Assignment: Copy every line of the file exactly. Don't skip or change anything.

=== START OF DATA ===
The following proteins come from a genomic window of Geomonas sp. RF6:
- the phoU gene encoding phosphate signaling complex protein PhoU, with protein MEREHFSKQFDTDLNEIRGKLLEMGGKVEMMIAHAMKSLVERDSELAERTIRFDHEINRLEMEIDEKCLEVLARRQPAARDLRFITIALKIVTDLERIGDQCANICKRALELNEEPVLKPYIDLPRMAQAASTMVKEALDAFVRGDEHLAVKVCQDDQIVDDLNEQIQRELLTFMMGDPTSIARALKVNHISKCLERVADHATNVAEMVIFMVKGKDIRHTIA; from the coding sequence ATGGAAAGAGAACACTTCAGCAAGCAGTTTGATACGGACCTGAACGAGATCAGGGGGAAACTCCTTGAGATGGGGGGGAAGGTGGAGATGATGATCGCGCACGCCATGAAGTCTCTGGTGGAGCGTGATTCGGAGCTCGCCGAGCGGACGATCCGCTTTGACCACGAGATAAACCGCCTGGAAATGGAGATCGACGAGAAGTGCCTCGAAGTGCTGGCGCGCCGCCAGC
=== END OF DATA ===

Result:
The following proteins come from a genomic window of Geomonas sp. RF6:
- the phoU gene encoding phosphate signaling complex protein PhoU, with protein MEREHFSKQFDTDLNEIRGKLLEMGGKVEMMIAHAMKSLVERDSELAERTIRFDHEINRLEMEIDEKCLEVLARRQPAARDLRFITIALKIVTDLERIGDQCANICKRALELNEEPVLKPYIDLPRMAQAASTMVKEALDAFVRGDEHLAVKVCQDDQIVDDLNEQIQRELLTFMMGDPTSIARALKVNHISKCLERVADHATNVAEMVIFMVKGKDIRHTIA; from the coding sequence ATGGAAAGAGAACACTTCAGCAAGCAGTTTGATACGGACCTGAACGAGATCAGGGGGAAACTCCTTGAGATGGGGGGGAAGGTGGAGATGATGATCGCGCACGCCATGAAGTCTCTGGTGGAGCGTGATTCGGAGCTCGCCGAGCGGACGATCCGCTTTGACCACGAGATAAACCGCCTGGAAATGGAGATCGACGAGAAGTGCCTCGAAGTGCTGGCGCGCCGCCAGC